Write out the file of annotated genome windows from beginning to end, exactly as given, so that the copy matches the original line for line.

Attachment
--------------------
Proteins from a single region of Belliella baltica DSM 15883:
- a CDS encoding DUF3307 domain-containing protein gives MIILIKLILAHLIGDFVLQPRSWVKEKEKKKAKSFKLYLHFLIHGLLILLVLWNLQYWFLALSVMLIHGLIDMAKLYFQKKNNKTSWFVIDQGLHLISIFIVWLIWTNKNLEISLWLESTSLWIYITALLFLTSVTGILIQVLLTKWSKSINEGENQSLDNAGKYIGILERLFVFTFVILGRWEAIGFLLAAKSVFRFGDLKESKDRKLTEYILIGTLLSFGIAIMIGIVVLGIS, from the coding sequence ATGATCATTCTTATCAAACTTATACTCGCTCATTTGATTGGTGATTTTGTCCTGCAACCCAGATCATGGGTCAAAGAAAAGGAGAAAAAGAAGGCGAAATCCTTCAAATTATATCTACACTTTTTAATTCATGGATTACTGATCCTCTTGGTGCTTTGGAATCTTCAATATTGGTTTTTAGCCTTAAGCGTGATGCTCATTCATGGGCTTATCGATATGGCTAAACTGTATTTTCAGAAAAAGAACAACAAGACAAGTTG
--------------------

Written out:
Proteins from a single region of Belliella baltica DSM 15883:
- a CDS encoding DUF3307 domain-containing protein gives MIILIKLILAHLIGDFVLQPRSWVKEKEKKKAKSFKLYLHFLIHGLLILLVLWNLQYWFLALSVMLIHGLIDMAKLYFQKKNNKTSWFVIDQGLHLISIFIVWLIWTNKNLEISLWLESTSLWIYITALLFLTSVTGILIQVLLTKWSKSINEGENQSLDNAGKYIGILERLFVFTFVILGRWEAIGFLLAAKSVFRFGDLKESKDRKLTEYILIGTLLSFGIAIMIGIVVLGIS, from the coding sequence ATGATCATTCTTATCAAACTTATACTCGCTCATTTGATTGGTGATTTTGTCCTGCAACCCAGATCATGGGTCAAAGAAAAGGAGAAAAAGAAGGCGAAATCCTTCAAATTATATCTACACTTTTTAATTCATGGATTACTGATCCTCTTGGTGCTTTGGAATCTTCAATATTGGTTTTTAGCCTTAAGCGTGATGCTCATTCATGGGCTTATCGATATGGCTAAACTGTATTTTCAGAAAAAGAACAACAAGACAAGTTG